Did he start just copying LOHAN?
but think he should promote his own company's products.
A sycophant icon, please.
Oh, it's a Burt Rutan thing...
Just found some more info on this over at
It's a Burt Rutan thing. They're talking about approx. 5 tonnes of payload. The article I gave mentions the Falcon 4 or 5 (so named for the number of engines on the rocket, presumably a version of Falcon 9) being slung under a MUCH larger SpaceShiptwo derivitive.
A new, really big specialist airplane carrying rockets, now I REALLY don't see this as saving money or making getting to orbit cheaper.
Yes, you can fly from the assembly point to whatever latitute you want and so easily get the orbital inclination you want but apart from the mothership (expensive to get, as I said in my earlier post) you're still using up a non-reusable multi-stage rocket and all so you can get about 5 tonnes into LEO.
I retract my earlier statement. No way this turkey's going to make a profit. In fact, no way this is even going to get built.
I have no idea of the dimensions of this aircraft, could the author of his article please restate them in the commonly accepted units of double decker busses and football pitches.
@Kharkov - Airlaunch efficiency
Air launching grants you an extra deltaV of roughly 300 m/s over ground launch, but you also get a small 100m/s reduction in aerodynamic drag, 100m/s reduction in gravity loss, and an ability to use increased expansion ratio on your engines allowing a much higher specific impulse. Overall you get about 800 m/s for free. The exponential nature of the rocket equation means that this is a substantial increase in payload. The rocket itself is going to use existing engines and tooling, an existing second stage, and the Dragon capsule is being developed on NASA's coin.
The real story is that the small deltaV boost from airlaunch may allow a methane fueled stage to be operated as a reusable SSTO. Perhaps if SpaceX had the sense to be designing a vertical landing system and a staged combustion engine...
Great that they can make it out of bits already lying around, a bigged-up scrapheap challenge?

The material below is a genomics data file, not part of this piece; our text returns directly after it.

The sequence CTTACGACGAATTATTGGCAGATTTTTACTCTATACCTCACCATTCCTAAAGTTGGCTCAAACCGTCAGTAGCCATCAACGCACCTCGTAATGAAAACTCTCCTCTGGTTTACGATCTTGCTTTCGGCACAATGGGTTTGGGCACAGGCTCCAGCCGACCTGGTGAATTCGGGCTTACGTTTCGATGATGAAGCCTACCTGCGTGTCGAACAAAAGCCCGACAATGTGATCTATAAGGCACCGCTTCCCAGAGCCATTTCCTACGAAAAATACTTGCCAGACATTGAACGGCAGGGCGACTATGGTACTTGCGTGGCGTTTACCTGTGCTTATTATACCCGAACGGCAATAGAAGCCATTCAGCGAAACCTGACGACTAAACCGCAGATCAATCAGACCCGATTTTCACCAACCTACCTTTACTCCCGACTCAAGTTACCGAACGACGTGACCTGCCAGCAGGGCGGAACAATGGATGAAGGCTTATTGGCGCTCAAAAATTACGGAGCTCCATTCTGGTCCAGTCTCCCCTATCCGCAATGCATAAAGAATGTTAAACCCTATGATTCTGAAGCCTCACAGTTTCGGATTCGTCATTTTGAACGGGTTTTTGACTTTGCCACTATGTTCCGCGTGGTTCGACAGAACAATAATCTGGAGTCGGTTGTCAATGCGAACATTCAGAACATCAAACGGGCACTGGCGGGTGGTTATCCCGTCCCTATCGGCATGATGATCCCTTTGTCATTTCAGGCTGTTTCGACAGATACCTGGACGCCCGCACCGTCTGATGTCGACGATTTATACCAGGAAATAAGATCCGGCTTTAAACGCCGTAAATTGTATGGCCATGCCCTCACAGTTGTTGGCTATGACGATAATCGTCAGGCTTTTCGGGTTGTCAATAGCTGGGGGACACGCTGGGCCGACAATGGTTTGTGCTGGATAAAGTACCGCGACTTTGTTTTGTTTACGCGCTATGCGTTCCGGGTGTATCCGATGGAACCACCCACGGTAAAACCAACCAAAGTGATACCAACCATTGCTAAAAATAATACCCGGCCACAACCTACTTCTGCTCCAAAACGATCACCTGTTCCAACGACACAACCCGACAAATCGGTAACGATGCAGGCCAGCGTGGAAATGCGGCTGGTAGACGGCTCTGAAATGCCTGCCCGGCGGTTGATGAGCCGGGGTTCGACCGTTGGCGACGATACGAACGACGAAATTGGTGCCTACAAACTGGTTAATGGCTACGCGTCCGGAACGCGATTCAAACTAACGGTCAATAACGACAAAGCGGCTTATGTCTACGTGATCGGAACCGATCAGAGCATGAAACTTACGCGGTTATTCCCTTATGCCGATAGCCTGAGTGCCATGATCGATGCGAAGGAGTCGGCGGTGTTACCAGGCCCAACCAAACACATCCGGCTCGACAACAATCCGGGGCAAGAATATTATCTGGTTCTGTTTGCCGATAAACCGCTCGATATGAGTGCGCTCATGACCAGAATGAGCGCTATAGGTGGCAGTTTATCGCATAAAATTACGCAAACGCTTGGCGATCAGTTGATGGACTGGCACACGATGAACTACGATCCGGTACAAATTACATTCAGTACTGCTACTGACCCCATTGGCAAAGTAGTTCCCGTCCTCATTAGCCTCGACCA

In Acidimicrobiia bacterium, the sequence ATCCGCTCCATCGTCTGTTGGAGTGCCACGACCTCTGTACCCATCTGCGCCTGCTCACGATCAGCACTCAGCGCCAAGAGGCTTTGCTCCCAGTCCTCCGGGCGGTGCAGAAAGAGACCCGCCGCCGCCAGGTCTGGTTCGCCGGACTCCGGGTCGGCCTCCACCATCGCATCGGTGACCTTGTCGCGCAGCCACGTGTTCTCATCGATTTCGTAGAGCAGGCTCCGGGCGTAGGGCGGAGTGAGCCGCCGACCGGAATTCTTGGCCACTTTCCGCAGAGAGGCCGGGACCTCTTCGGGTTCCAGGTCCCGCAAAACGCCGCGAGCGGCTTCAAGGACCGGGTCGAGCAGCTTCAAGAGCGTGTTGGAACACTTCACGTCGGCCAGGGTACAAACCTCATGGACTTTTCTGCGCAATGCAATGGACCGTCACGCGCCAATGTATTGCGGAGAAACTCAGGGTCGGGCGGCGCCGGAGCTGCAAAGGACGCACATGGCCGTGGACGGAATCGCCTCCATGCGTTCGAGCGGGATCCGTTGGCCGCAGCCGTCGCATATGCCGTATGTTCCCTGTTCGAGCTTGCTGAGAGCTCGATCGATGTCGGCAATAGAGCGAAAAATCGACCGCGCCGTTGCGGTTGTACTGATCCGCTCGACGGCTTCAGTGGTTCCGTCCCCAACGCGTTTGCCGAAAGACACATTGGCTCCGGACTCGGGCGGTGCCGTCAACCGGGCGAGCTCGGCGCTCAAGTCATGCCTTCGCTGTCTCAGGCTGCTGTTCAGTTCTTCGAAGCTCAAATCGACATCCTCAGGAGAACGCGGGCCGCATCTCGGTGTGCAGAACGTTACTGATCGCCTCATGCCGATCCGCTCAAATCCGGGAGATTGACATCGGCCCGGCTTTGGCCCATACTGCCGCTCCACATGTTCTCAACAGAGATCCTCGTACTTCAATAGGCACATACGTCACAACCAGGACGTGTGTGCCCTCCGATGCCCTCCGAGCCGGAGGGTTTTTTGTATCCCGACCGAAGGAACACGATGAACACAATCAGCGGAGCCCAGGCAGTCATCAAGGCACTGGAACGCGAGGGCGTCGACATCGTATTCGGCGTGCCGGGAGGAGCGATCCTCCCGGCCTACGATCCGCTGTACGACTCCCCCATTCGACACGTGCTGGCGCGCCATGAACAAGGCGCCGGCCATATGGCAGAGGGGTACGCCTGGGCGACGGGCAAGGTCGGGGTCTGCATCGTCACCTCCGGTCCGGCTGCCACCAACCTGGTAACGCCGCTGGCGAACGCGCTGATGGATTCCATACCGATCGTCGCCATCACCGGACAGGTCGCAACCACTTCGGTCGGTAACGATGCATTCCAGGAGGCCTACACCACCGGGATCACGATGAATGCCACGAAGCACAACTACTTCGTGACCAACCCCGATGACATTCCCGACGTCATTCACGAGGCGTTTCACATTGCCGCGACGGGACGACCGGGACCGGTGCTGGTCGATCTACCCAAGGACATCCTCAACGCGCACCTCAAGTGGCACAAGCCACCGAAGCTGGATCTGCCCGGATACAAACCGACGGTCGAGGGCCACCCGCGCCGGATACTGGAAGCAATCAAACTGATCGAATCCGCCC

How big it would need to be to assist a Saturn V equivalent?
Why not go the whole hog, or perhaps that'll be next if successful?
(I think you mean 100m/s gained by starting from a higher potential. Difference in g over 10km is not too much!)
How massive would the Earth have to be to make it impossible to leave by chemical rockets? (ie. a ballistic black hole)
I can't do the maths, but I imagine that Earth is fairly close to that limit and that we are lucky we can leave it at all. Perhaps 1.5g?
Finding airstrips will also be non-trivial - bollocks
There are quite a few 5km+ airstrips in the USA built during the cold war just in case. Ditto for ex-Warsaw pact. A lot of them are not used regularly (if at all) so that should not be a problem.
What about Alan Shepard?
Alan Shepard was the first American in space, for a hop, John Glenn was only the first American to do an orbit. If you're going to invoke history, you could at least get it right!
At least Burt Rutan knows what he's doing...
When I first saw the headline and byline...
..."Paul Allen proposes new space launcher - Stratolaunch building BLOODY BIG 747-powered lifter"...
I had visions of skyscrapper buildings being fitted with (Bloody Big) jets and/or rocket motors; an incarnation of the spaceships described in Iain M Banks' "The Culture" series of scifi books, perhaps. Of course, there would also be a need for field generators to be invented/realised, in order to keep containment...